Carrasquillo said the CRIM board only discussed FOMB’s alternatives and ruled out the mayors and Gov. Wanda Vázquez’s proposals to address the debt owed this fiscal year because the oversight board “did not even consider these.”
“What is left to discuss is whether they will accept our request,” he said. “The reason we are meeting with technical personnel from the oversight board and not Jaresko and other oversight board members is because they said they were not available [on Friday] due to previous engagements. It is urgent for us to continue working on this. So they delegated in the technical personnel, who are very skilled in understanding what we are proposing. We have to solve the situation of this fiscal year, which is what the oversight board is requesting. We agreed to work on solving next year’s situation later on.”
Moreover, Carrasquillo said that during the CRIM board meeting it was determined that the debt owed to the central government is about $191 million and not the $198 million estimated by the FOMB.
“We have a certification from the [commonwealth] Retirement Board that states the estimated debt for the current fiscal year, which is $168 million. In the case of ASES, we were given the estimate of about $160 million, from which we discount 86 percent for the extra federal funding received this year, which results in about $22 million,” he said. “This is just about fine-tuning the numbers with them [oversight board].”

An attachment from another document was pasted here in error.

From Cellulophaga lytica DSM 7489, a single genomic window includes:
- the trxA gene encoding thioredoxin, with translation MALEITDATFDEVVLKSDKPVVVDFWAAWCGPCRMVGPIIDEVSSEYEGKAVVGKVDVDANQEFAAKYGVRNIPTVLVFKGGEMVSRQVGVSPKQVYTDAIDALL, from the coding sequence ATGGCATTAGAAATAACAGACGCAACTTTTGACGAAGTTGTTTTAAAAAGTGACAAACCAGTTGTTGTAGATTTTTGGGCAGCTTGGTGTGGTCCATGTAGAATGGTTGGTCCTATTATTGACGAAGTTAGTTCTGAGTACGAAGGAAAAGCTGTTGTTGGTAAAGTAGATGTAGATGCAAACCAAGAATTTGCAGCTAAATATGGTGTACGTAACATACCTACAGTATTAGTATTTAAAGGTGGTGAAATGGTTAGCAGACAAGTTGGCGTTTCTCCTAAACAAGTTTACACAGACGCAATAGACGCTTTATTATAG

On April 15, Judge Swain, who oversees Puerto Rico’s bankruptcy-like court proceedings to restructure the island’s debt, annulled the Law to Reduce the Administrative Burdens of Municipalities (Act 29 of 2019), which exempted towns from paying ASES and monthly public pensions under PayGo. The law allowed the commonwealth government to allocate funding to make up for the lost contributions.
In her ruling, Judge Swain concurred with the FOMB’s contention that Act 29 violates several sections of the Puerto Rico Oversight, Management and Economic Stability Act (Promesa), which created the oversight board to restructure the commonwealth’s debt. The federal judge stated that the law and related joint resolutions appropriated funding not included in fiscal plans and budgets certified by the oversight board, impairing the board’s task of providing a method for the commonwealth to achieve fiscal responsibility and access to the capital markets.
Judge Swain delayed the effective date of the order nullifying Act 29 until May 6, “subject to extension upon joint petition of the parties,” according to the ruling, which cites as a reason “the additional challenges facing the parties during the Covid-19 public health crisis.”